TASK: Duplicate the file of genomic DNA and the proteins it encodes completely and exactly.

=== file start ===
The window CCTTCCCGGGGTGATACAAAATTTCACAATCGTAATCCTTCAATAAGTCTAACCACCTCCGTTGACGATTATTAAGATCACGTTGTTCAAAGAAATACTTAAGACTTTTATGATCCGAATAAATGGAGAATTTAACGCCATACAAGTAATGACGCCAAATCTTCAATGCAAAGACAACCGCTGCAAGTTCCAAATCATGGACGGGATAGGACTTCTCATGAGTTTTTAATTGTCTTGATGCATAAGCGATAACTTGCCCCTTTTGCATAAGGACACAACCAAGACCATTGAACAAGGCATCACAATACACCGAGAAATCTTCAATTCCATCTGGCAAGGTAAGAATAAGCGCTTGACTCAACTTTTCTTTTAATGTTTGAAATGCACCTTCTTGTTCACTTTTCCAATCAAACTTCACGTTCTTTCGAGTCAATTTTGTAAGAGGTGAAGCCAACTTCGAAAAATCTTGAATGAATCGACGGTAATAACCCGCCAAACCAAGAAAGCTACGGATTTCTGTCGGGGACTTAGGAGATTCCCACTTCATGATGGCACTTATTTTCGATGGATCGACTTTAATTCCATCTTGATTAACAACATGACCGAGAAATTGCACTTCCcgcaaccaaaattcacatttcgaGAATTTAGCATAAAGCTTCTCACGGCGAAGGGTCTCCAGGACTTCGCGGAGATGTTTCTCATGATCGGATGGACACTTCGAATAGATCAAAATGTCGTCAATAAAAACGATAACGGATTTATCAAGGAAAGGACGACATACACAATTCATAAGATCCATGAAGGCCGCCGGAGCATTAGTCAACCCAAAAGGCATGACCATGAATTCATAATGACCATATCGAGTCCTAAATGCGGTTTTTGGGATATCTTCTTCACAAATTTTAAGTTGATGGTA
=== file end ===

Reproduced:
The window CCTTCCCGGGGTGATACAAAATTTCACAATCGTAATCCTTCAATAAGTCTAACCACCTCCGTTGACGATTATTAAGATCACGTTGTTCAAAGAAATACTTAAGACTTTTATGATCCGAATAAATGGAGAATTTAACGCCATACAAGTAATGACGCCAAATCTTCAATGCAAAGACAACCGCTGCAAGTTCCAAATCATGGACGGGATAGGACTTCTCATGAGTTTTTAATTGTCTTGATGCATAAGCGATAACTTGCCCCTTTTGCATAAGGACACAACCAAGACCATTGAACAAGGCATCACAATACACCGAGAAATCTTCAATTCCATCTGGCAAGGTAAGAATAAGCGCTTGACTCAACTTTTCTTTTAATGTTTGAAATGCACCTTCTTGTTCACTTTTCCAATCAAACTTCACGTTCTTTCGAGTCAATTTTGTAAGAGGTGAAGCCAACTTCGAAAAATCTTGAATGAATCGACGGTAATAACCCGCCAAACCAAGAAAGCTACGGATTTCTGTCGGGGACTTAGGAGATTCCCACTTCATGATGGCACTTATTTTCGATGGATCGACTTTAATTCCATCTTGATTAACAACATGACCGAGAAATTGCACTTCCcgcaaccaaaattcacatttcgaGAATTTAGCATAAAGCTTCTCACGGCGAAGGGTCTCCAGGACTTCGCGGAGATGTTTCTCATGATCGGATGGACACTTCGAATAGATCAAAATGTCGTCAATAAAAACGATAACGGATTTATCAAGGAAAGGACGACATACACAATTCATAAGATCCATGAAGGCCGCCGGAGCATTAGTCAACCCAAAAGGCATGACCATGAATTCATAATGACCATATCGAGTCCTAAATGCGGTTTTTGGGATATCTTCTTCACAAATTTTAAGTTGATGGTA